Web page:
The following originally appeared in the Miami Herald. James A. Goldston is executive director, and Indira Goris a program officer, at the Open Society Justice Initiative.
Imagine you are born in a country where you don't legally exist. The authorities refuse to issue you a birth certificate or an identity document. As a result, you are barred from school. Your family cannot receive public benefits to which other families with children are entitled. You are not recognized as a citizen, even though your family has lived in the country for generations. You and your parents live in constant fear that you may be deported. But to where? The country of your birth is the only country you have ever known.
Haitians Treated Differently
Such is the reality for thousands of children of Haitian descent—and many of their parents—living in the Dominican Republic. The Dominican Constitution, like that of the United States, grants citizenship to everyone born on the territory. But this provision is systematically denied to ethnic Haitians—the victims of a pervasive and systematic prejudice that has persisted for decades without being challenged in the courts. Until now.
In 1997, human-rights lawyers filed a lawsuit challenging this policy on behalf of two girls, 1-year-old Dilcia Yean and 12-year-old Violeta Bosico, who had been denied birth certificates and citizenship benefits. The girls were helped by Sonia Pierre, a Santo Domingo-based activist who recently won the Robert F. Kennedy Human Rights Award for her courage and dedication to human rights.
When Dominican judges rejected the lawsuit, the girls went to the Inter-American Court of Human Rights—a judicial arm of the Organization of American States—which is charged with enforcing human-rights standards throughout the Western Hemisphere. On Oct. 7, 2005, the court issued a landmark judgment finding that the Dominican Republic had denied citizenship on the basis of race and rendered children of Haitian descent effectively stateless.
The court gave the government one year—until Oct. 13—to apologize publicly, pay nominal damages to the two girls, publish the ruling in the national media and implement legislative and administrative measures to ensure equal access to birth certificates and school enrollment. As of today, the government has done nothing to comply.
To the contrary, Dominican officials have gone out of their way to defy the court. Five days after the ruling was announced, the minister of foreign affairs declared it "categorically unacceptable." The next day, the speaker of the Dominican Senate called it "defamation against the country." Shortly thereafter, the Dominican Senate adopted a resolution formally rejecting the ruling.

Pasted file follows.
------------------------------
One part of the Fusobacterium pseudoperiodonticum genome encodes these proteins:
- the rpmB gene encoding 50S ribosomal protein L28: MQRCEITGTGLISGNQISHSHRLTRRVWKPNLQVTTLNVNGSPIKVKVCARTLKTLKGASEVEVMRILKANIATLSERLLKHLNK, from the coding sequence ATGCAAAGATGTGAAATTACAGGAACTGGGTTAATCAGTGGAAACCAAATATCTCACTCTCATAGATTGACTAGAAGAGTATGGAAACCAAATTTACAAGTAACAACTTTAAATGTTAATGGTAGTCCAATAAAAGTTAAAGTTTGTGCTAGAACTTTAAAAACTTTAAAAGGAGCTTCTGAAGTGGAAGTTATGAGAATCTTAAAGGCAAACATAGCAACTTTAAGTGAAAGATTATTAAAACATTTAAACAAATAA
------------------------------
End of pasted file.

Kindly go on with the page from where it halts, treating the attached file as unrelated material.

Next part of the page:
Despite the Dominican Republic's decision to flout the rule of law, the OAS and its member states have continued doing business as usual. At July's session of the OAS General Assembly (convened in the Dominican capital Santo Domingo), the government staved off public censure by vaguely promising to implement the judgment. In the months since, this empty declaration has yielded no visible action.
In the meantime, the on-the-ground situation has deteriorated. Officials have accused Dilcia's and Violeta's lawyers of being paid agents of an international campaign to discredit the Dominican Republic. Violent threats have forced Pierre and her children, and other defenders of ethnic Haitians, to leave the country. A wave of racial violence climaxed when a mob burned alive two ethnic Haitians in San Juan province in May.
What U.S. Should Do
One OAS member that has yet to be heard from is the United States, whose attention has been deflected from Latin America since 9/11. But Washington has several reasons to help the Dominican government do the right thing. These include historically close economic and political ties, with more than 680,000 Dominican immigrants and their offspring currently living in the United States. Among other things, the Bush administration should ensure that financial institutions such as the Inter-American Development Bank assess compliance with the court's ruling as part of their future decision-making.
It is not often that victims of gross abuses get to present their claims in court, let alone secure a judgment as sound as this one. It is time for the regional community to make clear that its promises are worth more than the paper they are written on.